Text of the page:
August 10, 1948
It’s a story Tribe fans have read too many times this season. Bob Feller started, got in a jam and gave up a critical home run, costing the team the game.
Some of the characters may have changed along the way, but the script still worked on Tuesday afternoon. Feller gave up a three-run home run to Detroit’s Pat Mullin in the fifth inning, breaking a tied game and giving the Tigers a lead they would never relinquish, winning the game 7-3. Despite winning his last two decisions, Feller’s 13th loss tonight is the league lead.
The 27,528 fans in attendance at Briggs Stadium still saw a young, fireballer on the mound though, just not the one they likely purchased a ticket for. Young, Ted Gray struck out 10 Indians and allowed just four hits over seven and one-third innings. Making just his second big league start, the navy veteran and Detroit sandlot product did not allow a run until the fifth inning—a string of 14 consecutive scoreless innings to start his career.
The game was a pitcher’s duel for three innings, with each team earning just one hit, but the Tigers got on the scoreboard in the bottom of the fourth inning. Jimmy Outlaw singled to center field and advanced to second on Mullin’s weak dribbler down the first base line. Hoot Evers doubled to right field, bringing Outlaw home and giving the Tigers an early 1-0 lead. It was Evers’ 83rd run batted in this season.
Cleveland rallied back in the top of the fifth with the aid of sloppy Detroit play. Johnny Berardino was hit on the heel to start the inning and advanced to second on Jim Hegan’s ground out to third base. After Feller struck out, Dale Mitchell was safe at first when second baseman Eddie Lake bobbled a routine grounder. Allie Clark made the Tigers pay when he doubled over Evers head in center field, allowing both runners to score and give the Indians a 2-1 lead. Both runs were unearned.
But like too many times before, Feller could not hold the lead. Bob Swift and Gray started the bottom of the fifth inning with back-to-back singles to left field and advanced to scoring position when Lake bunted them over. Sam Vico popped out to Joe Gordon at second base and it looked like the Indians could avoid trouble, but Outlaw singled to third base, tying the game at two. Ken Keltner made a diving stab on the smash, but had no play.
With two on and two out, Feller gave Mullin a full count fastball that he deposited into the right field seats. Mullin’s 15th home run staked the Tigers to a 5-2 lead. Had Feller been at home in Cleveland, he likely would have been booed again, profusely.
Cleveland had a chance to get back in the game in the top of the sixth when Gordon walked with one out and Berardino was hit by pitch for the second time with two outs. Berardino was hit this time on the left toe and was forced to leave the game. Bob Lemon pinch-ran and both runners advanced to scoring position when Gray uncorked a wild pitch, but Hegan struck out to end the rally.
With Berardino out of the game, it forced Tribe skipper Lou Boudreau back onto the field probably a day ahead of schedule. Battling a stiff shoulder from a collision last Thursday, Boudreau finished the game at shortstop, making two plays and throws to first that were accurate. He hasn’t played the field since the crash.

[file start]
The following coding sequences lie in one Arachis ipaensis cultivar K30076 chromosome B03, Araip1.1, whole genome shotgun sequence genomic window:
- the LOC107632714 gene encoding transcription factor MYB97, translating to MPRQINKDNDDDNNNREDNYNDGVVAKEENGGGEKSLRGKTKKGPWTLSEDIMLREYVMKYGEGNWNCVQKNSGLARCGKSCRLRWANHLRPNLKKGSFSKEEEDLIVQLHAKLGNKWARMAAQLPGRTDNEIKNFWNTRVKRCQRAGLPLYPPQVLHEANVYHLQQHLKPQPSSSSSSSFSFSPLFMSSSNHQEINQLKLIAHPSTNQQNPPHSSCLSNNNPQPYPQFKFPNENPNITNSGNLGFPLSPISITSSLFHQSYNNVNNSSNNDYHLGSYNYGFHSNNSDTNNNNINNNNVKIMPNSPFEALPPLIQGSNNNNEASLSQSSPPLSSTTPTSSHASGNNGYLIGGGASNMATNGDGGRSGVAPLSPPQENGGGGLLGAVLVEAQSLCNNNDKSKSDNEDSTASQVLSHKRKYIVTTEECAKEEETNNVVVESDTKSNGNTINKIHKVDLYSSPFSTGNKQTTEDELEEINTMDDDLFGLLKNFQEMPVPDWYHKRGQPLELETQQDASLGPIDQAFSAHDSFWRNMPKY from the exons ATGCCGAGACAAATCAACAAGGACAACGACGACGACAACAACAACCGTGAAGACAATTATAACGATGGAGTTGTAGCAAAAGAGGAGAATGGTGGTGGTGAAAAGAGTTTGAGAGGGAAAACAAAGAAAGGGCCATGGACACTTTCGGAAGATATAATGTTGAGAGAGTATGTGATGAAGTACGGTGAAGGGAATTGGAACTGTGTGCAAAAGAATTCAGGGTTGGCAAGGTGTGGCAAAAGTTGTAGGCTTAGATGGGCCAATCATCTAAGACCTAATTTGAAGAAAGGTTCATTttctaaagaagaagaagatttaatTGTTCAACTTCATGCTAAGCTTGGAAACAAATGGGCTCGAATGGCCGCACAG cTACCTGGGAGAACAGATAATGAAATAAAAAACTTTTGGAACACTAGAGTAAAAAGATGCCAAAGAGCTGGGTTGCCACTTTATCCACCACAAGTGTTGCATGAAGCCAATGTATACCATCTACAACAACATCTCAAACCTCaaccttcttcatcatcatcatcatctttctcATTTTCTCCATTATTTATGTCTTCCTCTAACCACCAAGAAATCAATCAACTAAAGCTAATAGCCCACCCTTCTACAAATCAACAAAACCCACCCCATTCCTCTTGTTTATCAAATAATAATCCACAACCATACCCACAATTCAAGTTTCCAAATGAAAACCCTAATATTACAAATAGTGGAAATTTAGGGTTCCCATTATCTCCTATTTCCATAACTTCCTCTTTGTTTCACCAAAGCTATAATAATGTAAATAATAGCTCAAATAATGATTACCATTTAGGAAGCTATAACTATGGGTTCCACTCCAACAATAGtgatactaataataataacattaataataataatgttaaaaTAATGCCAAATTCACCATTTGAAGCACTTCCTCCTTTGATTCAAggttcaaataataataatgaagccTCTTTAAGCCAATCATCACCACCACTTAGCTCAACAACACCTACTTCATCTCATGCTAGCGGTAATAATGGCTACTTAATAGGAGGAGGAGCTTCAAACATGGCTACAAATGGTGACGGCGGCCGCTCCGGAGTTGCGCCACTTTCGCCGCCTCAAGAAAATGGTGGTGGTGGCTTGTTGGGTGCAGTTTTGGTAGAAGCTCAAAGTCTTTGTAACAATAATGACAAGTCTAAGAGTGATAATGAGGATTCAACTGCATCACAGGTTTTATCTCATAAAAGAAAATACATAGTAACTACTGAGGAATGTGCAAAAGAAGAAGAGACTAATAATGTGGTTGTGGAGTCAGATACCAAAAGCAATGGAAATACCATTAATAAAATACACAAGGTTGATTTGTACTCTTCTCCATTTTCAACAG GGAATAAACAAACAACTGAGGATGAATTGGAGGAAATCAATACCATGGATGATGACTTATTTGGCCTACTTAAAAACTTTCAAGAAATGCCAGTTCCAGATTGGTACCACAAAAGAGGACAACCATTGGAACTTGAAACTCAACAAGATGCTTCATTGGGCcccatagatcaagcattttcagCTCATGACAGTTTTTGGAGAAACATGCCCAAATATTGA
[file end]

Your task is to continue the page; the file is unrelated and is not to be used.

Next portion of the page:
The sixth inning was Feller’s last on the afternoon. He was removed for a pinch-hitter in the top of the seventh. Feller (11-13) allowed five runs on eight hits and a walk while striking out three. His ERA inflated to above 4.50 and this became the seventh straight start he hasn’t finished. He has not been able to go the distance since July 11. While he has won two games in his shortened outings, he hasn’t won a complete game start since July 7 against the St. Louis Browns.
Don Black came on to pitch with the Indians trailing by three, but he did not help the cause and allowed a run in both the seventh and eighth inning. Black sandwiched walks to Paul Campbell and Mullin around Outlaw’s single and loaded the bases. Evers hit a sacrifice fly ball to left field to allow Campbell to score and widen the lead. After Cleveland scored in the top of the eighth, Detroit made it 7-3 when Johnny Lipon hit his third homer of the season, a leadoff blast to left field.
The Tribe tallied their only earned run in the game in the eighth. Keltner doubled to left field and Gordon and Eddie Robinson walked to load the bases. Tigers manager Steve O’Neill dismissed Gray to a round of cheers and brought on another youngster, Art Houtteman. Houtteman retired all five hitters he faced to finish the game. The only run scored was a chopper Boudreau hit back to him. Houtteman fumbled the ball enough to not be able to get the force out at the plate, but just throw to first for an out.
Gray (2-0) pitched seven and one-third innings, allowing three runs—just one earned—on only four hits and five walks. His 10 strikeouts were a product of an overpowering fastball and sharp curveball.
Philadelphia is playing a doubleheader against Washington today, and now has the chance to make ground in the standings.
The Tribe will play two twinight doubleheaders in the next two days in St. Louis to make up for previous rainouts. Tomorrow, Bob Lemon (14-10, 2.90) will look for his 15th win in the first game and Bob Muncrief (5-3, 3.60) will toe the rubber in the second game for Cleveland. They’ll face a pair of former Indians, Bryan Stephens (3-5, 5.44) and left-hander Bill Kennedy (4-4, 6.19).